Dual diagnosis: A stepwise treatment approach

Dual diagnosis: A stepwise treatment approach

A recent report by the Substance Abuse and Mental Health Services Administration (SAMHSA) revealed that nearly 7.9 million US adults struggled with a psychological disorder co-existing with a substance or alcohol addiction, in 2014. Surprisingly, just a small fraction of these individuals seek treatment for both the disorders, whereas a majority receives no treatment at all. Read more

Understanding various treatment options for dual diagnosis

Understanding various treatment options for dual diagnosis

Dual diagnosis is a unique phenomenon when a person suffers from both a substance use disorder and a mental health condition at the same time. Either of the conditions can develop first and lead to another. Often, people struggling with a mental illness start taking drugs or alcohol as a self-medication to alleviate their devastating symptoms.  On the other hand, substance abuse can also lead to mental health problems since drugs and alcohol are known to affect an individual’s mood, behavior, and brain chemistry. Read more

The ‘wild child’ Cluster B personality disorder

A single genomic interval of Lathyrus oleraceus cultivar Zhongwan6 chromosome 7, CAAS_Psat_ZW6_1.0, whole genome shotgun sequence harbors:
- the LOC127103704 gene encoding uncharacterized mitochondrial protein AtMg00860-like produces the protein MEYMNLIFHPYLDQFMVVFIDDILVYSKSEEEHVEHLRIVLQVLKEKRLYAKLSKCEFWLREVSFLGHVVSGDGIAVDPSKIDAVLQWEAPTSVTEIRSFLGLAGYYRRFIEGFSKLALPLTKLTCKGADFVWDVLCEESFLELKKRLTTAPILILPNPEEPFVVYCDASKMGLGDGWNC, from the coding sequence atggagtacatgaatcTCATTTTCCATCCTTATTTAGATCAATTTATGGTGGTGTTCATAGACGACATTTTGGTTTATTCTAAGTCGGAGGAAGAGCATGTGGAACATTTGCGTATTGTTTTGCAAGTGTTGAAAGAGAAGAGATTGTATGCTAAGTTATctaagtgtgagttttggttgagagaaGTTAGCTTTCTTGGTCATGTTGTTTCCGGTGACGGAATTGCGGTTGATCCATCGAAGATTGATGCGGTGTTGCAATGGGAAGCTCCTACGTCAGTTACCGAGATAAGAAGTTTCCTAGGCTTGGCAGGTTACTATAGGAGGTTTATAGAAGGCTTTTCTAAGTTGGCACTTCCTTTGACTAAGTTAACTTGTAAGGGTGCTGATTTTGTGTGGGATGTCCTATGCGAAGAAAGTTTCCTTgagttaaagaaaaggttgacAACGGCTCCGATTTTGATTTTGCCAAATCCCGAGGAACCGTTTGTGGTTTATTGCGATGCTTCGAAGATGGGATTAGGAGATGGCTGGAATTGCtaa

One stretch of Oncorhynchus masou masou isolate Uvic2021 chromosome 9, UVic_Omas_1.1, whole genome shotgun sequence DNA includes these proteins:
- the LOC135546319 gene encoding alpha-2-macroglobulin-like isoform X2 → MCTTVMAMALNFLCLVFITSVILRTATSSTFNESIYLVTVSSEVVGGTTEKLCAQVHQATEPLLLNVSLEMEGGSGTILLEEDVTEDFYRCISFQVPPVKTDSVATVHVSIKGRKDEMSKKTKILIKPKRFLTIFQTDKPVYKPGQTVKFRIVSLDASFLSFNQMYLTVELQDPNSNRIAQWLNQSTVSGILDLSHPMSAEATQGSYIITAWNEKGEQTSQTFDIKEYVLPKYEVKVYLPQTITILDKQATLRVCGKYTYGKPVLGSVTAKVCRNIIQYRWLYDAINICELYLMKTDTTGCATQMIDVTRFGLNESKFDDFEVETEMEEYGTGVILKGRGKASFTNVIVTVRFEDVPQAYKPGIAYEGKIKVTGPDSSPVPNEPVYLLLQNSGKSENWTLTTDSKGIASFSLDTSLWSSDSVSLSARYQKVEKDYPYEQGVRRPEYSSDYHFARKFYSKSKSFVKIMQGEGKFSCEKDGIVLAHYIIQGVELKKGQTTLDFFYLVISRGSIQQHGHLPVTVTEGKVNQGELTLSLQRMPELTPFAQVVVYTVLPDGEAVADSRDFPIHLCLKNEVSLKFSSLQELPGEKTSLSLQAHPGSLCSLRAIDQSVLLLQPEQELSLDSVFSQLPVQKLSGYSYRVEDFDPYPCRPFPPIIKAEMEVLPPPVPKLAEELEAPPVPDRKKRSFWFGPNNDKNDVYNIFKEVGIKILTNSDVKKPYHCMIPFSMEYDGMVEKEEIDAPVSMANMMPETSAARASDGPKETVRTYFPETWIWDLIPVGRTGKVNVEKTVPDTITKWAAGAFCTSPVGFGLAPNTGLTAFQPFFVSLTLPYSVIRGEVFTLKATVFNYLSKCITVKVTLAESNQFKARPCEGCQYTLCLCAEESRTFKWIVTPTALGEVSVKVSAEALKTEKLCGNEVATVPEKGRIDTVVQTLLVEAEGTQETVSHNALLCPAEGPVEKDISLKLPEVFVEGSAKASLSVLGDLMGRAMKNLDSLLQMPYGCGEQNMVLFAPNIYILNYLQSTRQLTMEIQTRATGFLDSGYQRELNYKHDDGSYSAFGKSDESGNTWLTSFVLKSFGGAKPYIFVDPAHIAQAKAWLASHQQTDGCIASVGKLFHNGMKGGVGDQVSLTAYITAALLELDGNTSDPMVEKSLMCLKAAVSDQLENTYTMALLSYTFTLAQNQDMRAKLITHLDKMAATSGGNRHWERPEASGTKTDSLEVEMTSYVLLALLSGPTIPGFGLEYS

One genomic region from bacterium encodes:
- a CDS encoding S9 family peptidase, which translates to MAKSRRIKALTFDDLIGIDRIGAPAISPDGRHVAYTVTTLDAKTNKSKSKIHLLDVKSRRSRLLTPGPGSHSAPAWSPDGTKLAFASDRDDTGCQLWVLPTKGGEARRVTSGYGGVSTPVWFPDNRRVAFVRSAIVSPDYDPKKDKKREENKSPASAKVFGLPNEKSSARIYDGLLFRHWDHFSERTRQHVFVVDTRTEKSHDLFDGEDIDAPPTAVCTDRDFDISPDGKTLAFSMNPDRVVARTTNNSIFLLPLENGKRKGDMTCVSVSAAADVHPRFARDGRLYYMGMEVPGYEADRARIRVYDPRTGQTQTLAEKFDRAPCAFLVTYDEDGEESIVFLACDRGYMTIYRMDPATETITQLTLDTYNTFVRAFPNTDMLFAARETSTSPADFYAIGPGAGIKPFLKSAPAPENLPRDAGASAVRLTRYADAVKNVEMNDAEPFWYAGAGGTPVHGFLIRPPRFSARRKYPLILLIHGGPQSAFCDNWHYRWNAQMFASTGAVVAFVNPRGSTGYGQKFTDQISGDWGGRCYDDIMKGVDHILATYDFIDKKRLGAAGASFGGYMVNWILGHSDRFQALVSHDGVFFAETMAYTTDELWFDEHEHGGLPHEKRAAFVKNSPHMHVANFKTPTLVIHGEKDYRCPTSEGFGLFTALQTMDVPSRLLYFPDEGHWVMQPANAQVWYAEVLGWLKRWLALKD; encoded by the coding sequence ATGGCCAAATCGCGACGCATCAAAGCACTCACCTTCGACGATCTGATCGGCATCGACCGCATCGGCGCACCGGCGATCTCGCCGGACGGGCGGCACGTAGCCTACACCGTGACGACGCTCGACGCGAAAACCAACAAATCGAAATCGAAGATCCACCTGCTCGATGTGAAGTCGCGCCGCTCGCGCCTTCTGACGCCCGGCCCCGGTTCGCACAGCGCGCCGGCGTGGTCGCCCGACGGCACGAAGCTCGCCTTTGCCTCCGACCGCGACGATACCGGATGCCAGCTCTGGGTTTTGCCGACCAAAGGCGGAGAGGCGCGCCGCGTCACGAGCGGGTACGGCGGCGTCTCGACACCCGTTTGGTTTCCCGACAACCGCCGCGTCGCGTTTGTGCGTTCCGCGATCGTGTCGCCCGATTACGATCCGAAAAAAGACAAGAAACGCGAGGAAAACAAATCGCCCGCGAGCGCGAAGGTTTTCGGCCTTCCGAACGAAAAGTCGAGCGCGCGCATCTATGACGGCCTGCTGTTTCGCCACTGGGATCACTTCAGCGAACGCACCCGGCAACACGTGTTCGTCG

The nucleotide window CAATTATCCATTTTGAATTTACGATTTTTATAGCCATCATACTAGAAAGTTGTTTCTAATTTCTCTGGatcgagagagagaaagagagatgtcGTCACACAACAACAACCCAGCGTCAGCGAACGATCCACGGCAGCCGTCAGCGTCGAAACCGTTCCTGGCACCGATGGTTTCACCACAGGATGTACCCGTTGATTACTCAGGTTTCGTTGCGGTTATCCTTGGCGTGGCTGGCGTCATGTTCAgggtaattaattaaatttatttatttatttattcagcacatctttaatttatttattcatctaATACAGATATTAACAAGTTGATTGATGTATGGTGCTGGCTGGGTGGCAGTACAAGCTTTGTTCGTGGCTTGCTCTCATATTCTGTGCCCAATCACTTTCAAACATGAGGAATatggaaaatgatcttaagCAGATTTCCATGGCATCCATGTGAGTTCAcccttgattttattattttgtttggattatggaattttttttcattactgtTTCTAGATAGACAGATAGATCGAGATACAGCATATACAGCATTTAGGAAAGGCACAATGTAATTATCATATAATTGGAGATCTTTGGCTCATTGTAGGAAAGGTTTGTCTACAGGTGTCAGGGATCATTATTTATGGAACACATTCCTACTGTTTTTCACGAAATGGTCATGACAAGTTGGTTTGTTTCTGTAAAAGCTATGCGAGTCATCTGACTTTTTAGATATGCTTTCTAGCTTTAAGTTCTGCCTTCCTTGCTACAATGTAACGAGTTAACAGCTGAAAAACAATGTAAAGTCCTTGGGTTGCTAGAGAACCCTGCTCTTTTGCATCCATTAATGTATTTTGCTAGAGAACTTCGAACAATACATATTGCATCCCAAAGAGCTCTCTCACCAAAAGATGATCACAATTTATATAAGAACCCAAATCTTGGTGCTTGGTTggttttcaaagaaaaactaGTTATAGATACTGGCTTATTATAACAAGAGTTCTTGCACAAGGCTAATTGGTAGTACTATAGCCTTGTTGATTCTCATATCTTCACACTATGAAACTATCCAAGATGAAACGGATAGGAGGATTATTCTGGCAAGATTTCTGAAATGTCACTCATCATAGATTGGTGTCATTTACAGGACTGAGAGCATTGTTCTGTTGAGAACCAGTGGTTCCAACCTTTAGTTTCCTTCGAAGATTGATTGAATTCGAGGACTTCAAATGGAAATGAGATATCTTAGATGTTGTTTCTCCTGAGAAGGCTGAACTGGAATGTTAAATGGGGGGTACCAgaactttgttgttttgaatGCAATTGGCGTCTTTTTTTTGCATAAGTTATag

The ‘wild child’ Cluster B personality disorder

The “Mr. Know-it-all” at the office who has to have the last word and insists he’s always right, and may even be described as a narcissist. Or the dramatic woman who uses her beauty and allure to get what she wants: the histrionic drama queen. We tend to throw these words around while unaware that narcissistic and histrionic are true personality disorders. These are grouped under Cluster B personality disorders. Many refer to this cluster as “wild.” Cluster B also includes borderline personality disorder, antisocial personality disorder as well as those previously mentioned: histrionic and narcissistic. Read more

The 'wacky' Cluster A personality disorder

The ‘wacky’ Cluster A personality disorder

People with personality disorders have numerous problems in social relationships and mood regulation that are usually present throughout their adult life. In these patients, patterns of perception, thought and response are fixed and inflexible, although their behavior is often unpredictable. Schizoid, schizotypal and paranoid personality disorders are part of the Cluster A group. Individuals in this group are often referred to as wacky, distrustful, suspicious and magical thinkers. These personality disorders should not be confused with the Axis I disorder schizophrenia, which is not a personality disorder but an actual brain disorder that presents with anatomic, neurotransmitter and immune system abnormalities. Personality disorders, on the other hand, are Axis II diagnoses in the Diagnostic and Statistical Manual of Mental Disorders.

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